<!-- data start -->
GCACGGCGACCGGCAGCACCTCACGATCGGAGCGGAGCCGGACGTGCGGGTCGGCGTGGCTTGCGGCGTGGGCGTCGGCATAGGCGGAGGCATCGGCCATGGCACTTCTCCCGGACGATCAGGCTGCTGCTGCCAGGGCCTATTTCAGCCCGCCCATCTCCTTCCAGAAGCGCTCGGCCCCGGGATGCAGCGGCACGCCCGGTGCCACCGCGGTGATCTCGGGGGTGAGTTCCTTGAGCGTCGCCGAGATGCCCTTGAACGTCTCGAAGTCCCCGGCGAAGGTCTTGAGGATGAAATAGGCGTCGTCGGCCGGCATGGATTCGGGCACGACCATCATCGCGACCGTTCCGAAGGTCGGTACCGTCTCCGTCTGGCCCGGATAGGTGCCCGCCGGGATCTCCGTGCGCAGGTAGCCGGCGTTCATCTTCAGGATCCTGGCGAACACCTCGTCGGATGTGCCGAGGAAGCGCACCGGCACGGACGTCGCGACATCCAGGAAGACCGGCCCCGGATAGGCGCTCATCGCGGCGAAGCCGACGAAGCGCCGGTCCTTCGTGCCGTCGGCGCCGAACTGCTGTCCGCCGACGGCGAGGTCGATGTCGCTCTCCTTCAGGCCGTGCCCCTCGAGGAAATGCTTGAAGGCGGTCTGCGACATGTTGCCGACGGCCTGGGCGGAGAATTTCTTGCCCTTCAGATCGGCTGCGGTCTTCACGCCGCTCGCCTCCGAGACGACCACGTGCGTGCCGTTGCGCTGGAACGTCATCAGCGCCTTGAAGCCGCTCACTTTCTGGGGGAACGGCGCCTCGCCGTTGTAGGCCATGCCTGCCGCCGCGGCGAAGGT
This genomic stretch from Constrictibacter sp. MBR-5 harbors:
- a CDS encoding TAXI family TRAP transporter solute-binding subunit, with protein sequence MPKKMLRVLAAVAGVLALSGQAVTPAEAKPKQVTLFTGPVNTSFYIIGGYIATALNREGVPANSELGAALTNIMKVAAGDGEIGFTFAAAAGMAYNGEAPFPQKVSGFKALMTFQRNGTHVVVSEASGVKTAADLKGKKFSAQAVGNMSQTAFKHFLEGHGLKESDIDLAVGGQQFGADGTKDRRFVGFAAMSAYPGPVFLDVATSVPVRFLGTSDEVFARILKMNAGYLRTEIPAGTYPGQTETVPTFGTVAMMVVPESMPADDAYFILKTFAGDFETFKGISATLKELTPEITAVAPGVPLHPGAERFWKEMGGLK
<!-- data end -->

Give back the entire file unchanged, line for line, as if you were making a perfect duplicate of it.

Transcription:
GCACGGCGACCGGCAGCACCTCACGATCGGAGCGGAGCCGGACGTGCGGGTCGGCGTGGCTTGCGGCGTGGGCGTCGGCATAGGCGGAGGCATCGGCCATGGCACTTCTCCCGGACGATCAGGCTGCTGCTGCCAGGGCCTATTTCAGCCCGCCCATCTCCTTCCAGAAGCGCTCGGCCCCGGGATGCAGCGGCACGCCCGGTGCCACCGCGGTGATCTCGGGGGTGAGTTCCTTGAGCGTCGCCGAGATGCCCTTGAACGTCTCGAAGTCCCCGGCGAAGGTCTTGAGGATGAAATAGGCGTCGTCGGCCGGCATGGATTCGGGCACGACCATCATCGCGACCGTTCCGAAGGTCGGTACCGTCTCCGTCTGGCCCGGATAGGTGCCCGCCGGGATCTCCGTGCGCAGGTAGCCGGCGTTCATCTTCAGGATCCTGGCGAACACCTCGTCGGATGTGCCGAGGAAGCGCACCGGCACGGACGTCGCGACATCCAGGAAGACCGGCCCCGGATAGGCGCTCATCGCGGCGAAGCCGACGAAGCGCCGGTCCTTCGTGCCGTCGGCGCCGAACTGCTGTCCGCCGACGGCGAGGTCGATGTCGCTCTCCTTCAGGCCGTGCCCCTCGAGGAAATGCTTGAAGGCGGTCTGCGACATGTTGCCGACGGCCTGGGCGGAGAATTTCTTGCCCTTCAGATCGGCTGCGGTCTTCACGCCGCTCGCCTCCGAGACGACCACGTGCGTGCCGTTGCGCTGGAACGTCATCAGCGCCTTGAAGCCGCTCACTTTCTGGGGGAACGGCGCCTCGCCGTTGTAGGCCATGCCTGCCGCCGCGGCGAAGGT
This genomic stretch from Constrictibacter sp. MBR-5 harbors:
- a CDS encoding TAXI family TRAP transporter solute-binding subunit, with protein sequence MPKKMLRVLAAVAGVLALSGQAVTPAEAKPKQVTLFTGPVNTSFYIIGGYIATALNREGVPANSELGAALTNIMKVAAGDGEIGFTFAAAAGMAYNGEAPFPQKVSGFKALMTFQRNGTHVVVSEASGVKTAADLKGKKFSAQAVGNMSQTAFKHFLEGHGLKESDIDLAVGGQQFGADGTKDRRFVGFAAMSAYPGPVFLDVATSVPVRFLGTSDEVFARILKMNAGYLRTEIPAGTYPGQTETVPTFGTVAMMVVPESMPADDAYFILKTFAGDFETFKGISATLKELTPEITAVAPGVPLHPGAERFWKEMGGLK